Do you Hear the People Sing?
1st January 2006
The issue of race and theatre has long been a hotly debated topic by critics and theatre-goers alike. From the days when the character of Othello was strictly limited to white actors in black-face to the day when Denzel Washington played to sold-out audiences in the Broadway production of Julius Caesar, one cannot help but see the shift in racial perceptions on the commercial theatre scene. Yet, still so many raise the question: why isn’t there more “black” theatre on Broadway?
In both London and New York City, there exists a vibrant, popular, and decently priced black theatre scene, as well as a less-elitist, working class “white” theatre scene. All too often, however, the efforts of these groups are under-funded and so go unacknowledged by the mainstream entertainment media. Nonetheless, these theatre groups bring in diverse audiences looking for hard-hitting theatre. So why haven’t “the powers that be” on the commercial theatre scene acknowledged these audiences and started producing more evocative work on Broadway and the West End?
No statistic is needed to prove that upper class whites make up the majority of commercial theatre-goers. Some might argue that the reason for the lack of diversity in commercial theatre audiences lies simply in the ticket prices. A quick trip to the box office of any Broadway house will reveal the reality. At Broadway’s New Amsterdam Theatre, for example, ticket prices for The Lion King start at $55.00 and go up to $200.00, an incomprehensible amount of money to be spent on an evening of family entertainment, even for families of the middle class.
But is that really the reason? That the working class can’t afford theatre? That’s doubtful. Sure, you can take a walk out to the New Amsterdam Theatre and count the number of people who don’t belong to the affluent classes in the audience, and then compare that figure to the ticket prices, and think you have a quick and easy answer. But then hop on the subway on that same night and take a trip out to Madison Square Garden. Check out the New York Knicks basketball game, and count the black faces in that audience. Or check out a night of the World Wrestling Entertainment’s Monday Night RAW, and count the number of working class whites in the audience. Knicks ticket prices, which go up to $330.00 or more, quickly kill the argument that “black folks can’t afford commercial entertainment.” And WWE tickets, which can run up to $250 or more, bring working class whites into the stadium by the droves. Working class audiences, like any other audience, will pay to see what they want to see. So why don’t the commercial theatre producers see this and capitalize on it?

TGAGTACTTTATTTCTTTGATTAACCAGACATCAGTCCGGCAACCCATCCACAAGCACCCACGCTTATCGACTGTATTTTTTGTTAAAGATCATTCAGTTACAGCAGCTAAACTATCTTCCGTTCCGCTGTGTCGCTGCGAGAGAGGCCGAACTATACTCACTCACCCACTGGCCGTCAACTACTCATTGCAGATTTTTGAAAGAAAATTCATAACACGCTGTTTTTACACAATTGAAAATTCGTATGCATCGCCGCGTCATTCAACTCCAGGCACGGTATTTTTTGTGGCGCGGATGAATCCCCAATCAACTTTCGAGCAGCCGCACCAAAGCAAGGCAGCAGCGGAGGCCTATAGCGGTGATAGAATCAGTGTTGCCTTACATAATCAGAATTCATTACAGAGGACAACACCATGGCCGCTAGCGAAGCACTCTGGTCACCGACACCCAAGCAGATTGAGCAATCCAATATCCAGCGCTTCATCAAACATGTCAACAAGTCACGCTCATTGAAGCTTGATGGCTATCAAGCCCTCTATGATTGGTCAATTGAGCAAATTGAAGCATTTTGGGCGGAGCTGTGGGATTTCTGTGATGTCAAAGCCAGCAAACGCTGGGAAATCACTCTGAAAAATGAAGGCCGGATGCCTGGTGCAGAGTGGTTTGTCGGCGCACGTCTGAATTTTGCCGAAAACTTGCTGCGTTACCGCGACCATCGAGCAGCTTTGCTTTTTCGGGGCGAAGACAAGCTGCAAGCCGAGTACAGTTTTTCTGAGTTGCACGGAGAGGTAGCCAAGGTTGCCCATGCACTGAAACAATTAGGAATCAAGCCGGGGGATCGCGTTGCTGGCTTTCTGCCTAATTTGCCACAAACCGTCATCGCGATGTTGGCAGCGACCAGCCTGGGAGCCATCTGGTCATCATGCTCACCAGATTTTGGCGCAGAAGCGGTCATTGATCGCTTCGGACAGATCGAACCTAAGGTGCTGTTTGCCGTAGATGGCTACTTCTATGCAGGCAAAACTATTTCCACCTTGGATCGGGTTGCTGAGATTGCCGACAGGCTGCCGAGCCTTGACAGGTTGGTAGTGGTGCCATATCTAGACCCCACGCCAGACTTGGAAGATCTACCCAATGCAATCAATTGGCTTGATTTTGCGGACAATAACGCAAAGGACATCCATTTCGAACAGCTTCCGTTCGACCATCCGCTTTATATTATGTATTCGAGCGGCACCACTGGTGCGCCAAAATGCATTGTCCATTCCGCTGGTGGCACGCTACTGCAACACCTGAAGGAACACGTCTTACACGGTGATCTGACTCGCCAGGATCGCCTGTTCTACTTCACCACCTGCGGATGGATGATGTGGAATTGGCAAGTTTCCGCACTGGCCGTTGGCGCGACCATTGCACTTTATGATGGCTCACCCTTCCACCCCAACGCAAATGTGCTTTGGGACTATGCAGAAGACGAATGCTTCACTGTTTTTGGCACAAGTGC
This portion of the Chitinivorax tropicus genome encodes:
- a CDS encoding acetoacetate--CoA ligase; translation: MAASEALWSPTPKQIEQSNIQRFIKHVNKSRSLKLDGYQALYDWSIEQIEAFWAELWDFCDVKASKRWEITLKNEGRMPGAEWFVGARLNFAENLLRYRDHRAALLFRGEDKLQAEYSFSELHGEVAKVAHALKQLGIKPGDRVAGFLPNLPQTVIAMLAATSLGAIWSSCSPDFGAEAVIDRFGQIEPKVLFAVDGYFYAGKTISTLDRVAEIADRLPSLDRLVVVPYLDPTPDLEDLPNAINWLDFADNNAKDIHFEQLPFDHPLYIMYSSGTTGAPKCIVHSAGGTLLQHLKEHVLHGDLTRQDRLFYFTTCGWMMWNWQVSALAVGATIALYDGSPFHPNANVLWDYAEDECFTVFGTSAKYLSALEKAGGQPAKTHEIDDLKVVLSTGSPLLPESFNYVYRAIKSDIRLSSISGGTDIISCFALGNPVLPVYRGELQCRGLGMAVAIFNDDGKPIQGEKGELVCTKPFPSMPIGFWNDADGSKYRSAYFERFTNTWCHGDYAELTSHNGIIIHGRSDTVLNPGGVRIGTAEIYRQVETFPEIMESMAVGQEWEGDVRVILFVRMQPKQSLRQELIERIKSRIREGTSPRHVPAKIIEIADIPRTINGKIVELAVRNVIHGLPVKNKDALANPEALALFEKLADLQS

Today’s commercial theatre scene is thriving with bubblegum musicals; Sweet Charity, Good Vibrations, All Shook Up, Mama Mia!, and Chitty Chitty Bang Bang, for example, are light, fun musicals which require very little thought from their audiences and which feature content that is soundly based in “white” culture. Even as musicals such as Avenue Q and Wicked raise the bar toward more cleverly crafted comedies, the cheesy world of bubblegum musicals continues to flourish.
Yet theatre goers have not kicked the classics to the curb. Last year alone, Broadway produced three Tennessee Williams pieces (The Glass Menagerie, A Streetcar Named Desire, and Ten by Tenn) and all three productions were very well-received. Arthur Miller’s After the Fall played a successful 45-performance run in 2004. Other successful classics of last year include David Mamet’s Glengarry Glen Ross, Edward Albeee’s Whose Afraid of Virginia Woolf?, and Marsha Norman’s ‘night Mother.
Black theatre has not been overlooked by commercial producers either. Right now on Broadway, The Color Purple is playing to sold out audiences every night. Admittedly, The Color Purple is produced and endorsed by Oprah Winfrey, and anything endorsed by Oprah will sell, be it books, plays, or hand lotion, so it is doubtful that the success of The Color Purple actually speaks to a commercial celebration of black culture. Still, Tony Kushner’s Caroline or Change and Suzi Lori-Parks’ Top Dog/Underdog were two of the most successful shows on Broadway last year, and the 1995 revival of Smokey Joe's Cafe absolutely brought the house down throughout the entirety of its five-year run. In 2004, Audra McDonald won a Tony for